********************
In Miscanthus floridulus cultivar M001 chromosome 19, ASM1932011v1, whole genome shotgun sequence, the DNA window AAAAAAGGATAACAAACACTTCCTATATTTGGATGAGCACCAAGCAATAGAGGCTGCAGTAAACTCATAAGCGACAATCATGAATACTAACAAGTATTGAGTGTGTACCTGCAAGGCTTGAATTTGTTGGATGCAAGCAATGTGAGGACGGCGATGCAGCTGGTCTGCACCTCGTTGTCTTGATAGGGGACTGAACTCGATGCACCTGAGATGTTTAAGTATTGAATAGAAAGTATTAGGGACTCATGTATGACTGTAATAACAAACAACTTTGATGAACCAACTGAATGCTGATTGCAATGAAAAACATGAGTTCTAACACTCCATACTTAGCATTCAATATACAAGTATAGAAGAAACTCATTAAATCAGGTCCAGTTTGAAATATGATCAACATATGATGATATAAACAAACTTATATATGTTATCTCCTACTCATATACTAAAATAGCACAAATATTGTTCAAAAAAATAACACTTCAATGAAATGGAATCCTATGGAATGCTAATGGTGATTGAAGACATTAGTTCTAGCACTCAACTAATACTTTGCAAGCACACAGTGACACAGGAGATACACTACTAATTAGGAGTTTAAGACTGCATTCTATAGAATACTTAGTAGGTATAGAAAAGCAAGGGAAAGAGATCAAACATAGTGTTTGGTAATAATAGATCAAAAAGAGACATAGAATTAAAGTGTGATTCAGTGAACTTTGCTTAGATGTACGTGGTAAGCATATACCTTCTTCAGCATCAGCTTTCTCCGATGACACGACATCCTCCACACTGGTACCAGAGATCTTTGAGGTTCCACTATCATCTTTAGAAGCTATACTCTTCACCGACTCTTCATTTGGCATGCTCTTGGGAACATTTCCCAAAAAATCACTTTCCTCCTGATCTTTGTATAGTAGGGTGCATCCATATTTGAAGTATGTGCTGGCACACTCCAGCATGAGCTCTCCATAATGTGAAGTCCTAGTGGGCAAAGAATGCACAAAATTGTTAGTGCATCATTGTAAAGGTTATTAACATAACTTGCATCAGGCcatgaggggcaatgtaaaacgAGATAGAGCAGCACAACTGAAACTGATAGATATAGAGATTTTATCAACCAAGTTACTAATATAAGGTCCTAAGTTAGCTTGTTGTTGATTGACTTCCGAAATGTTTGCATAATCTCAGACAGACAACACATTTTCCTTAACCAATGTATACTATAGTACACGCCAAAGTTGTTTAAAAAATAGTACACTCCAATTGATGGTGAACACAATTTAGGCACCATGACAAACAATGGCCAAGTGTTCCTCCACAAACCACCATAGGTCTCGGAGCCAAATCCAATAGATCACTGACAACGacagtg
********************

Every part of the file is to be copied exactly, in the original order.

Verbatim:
In Miscanthus floridulus cultivar M001 chromosome 19, ASM1932011v1, whole genome shotgun sequence, the DNA window AAAAAAGGATAACAAACACTTCCTATATTTGGATGAGCACCAAGCAATAGAGGCTGCAGTAAACTCATAAGCGACAATCATGAATACTAACAAGTATTGAGTGTGTACCTGCAAGGCTTGAATTTGTTGGATGCAAGCAATGTGAGGACGGCGATGCAGCTGGTCTGCACCTCGTTGTCTTGATAGGGGACTGAACTCGATGCACCTGAGATGTTTAAGTATTGAATAGAAAGTATTAGGGACTCATGTATGACTGTAATAACAAACAACTTTGATGAACCAACTGAATGCTGATTGCAATGAAAAACATGAGTTCTAACACTCCATACTTAGCATTCAATATACAAGTATAGAAGAAACTCATTAAATCAGGTCCAGTTTGAAATATGATCAACATATGATGATATAAACAAACTTATATATGTTATCTCCTACTCATATACTAAAATAGCACAAATATTGTTCAAAAAAATAACACTTCAATGAAATGGAATCCTATGGAATGCTAATGGTGATTGAAGACATTAGTTCTAGCACTCAACTAATACTTTGCAAGCACACAGTGACACAGGAGATACACTACTAATTAGGAGTTTAAGACTGCATTCTATAGAATACTTAGTAGGTATAGAAAAGCAAGGGAAAGAGATCAAACATAGTGTTTGGTAATAATAGATCAAAAAGAGACATAGAATTAAAGTGTGATTCAGTGAACTTTGCTTAGATGTACGTGGTAAGCATATACCTTCTTCAGCATCAGCTTTCTCCGATGACACGACATCCTCCACACTGGTACCAGAGATCTTTGAGGTTCCACTATCATCTTTAGAAGCTATACTCTTCACCGACTCTTCATTTGGCATGCTCTTGGGAACATTTCCCAAAAAATCACTTTCCTCCTGATCTTTGTATAGTAGGGTGCATCCATATTTGAAGTATGTGCTGGCACACTCCAGCATGAGCTCTCCATAATGTGAAGTCCTAGTGGGCAAAGAATGCACAAAATTGTTAGTGCATCATTGTAAAGGTTATTAACATAACTTGCATCAGGCcatgaggggcaatgtaaaacgAGATAGAGCAGCACAACTGAAACTGATAGATATAGAGATTTTATCAACCAAGTTACTAATATAAGGTCCTAAGTTAGCTTGTTGTTGATTGACTTCCGAAATGTTTGCATAATCTCAGACAGACAACACATTTTCCTTAACCAATGTATACTATAGTACACGCCAAAGTTGTTTAAAAAATAGTACACTCCAATTGATGGTGAACACAATTTAGGCACCATGACAAACAATGGCCAAGTGTTCCTCCACAAACCACCATAGGTCTCGGAGCCAAATCCAATAGATCACTGACAACGacagtg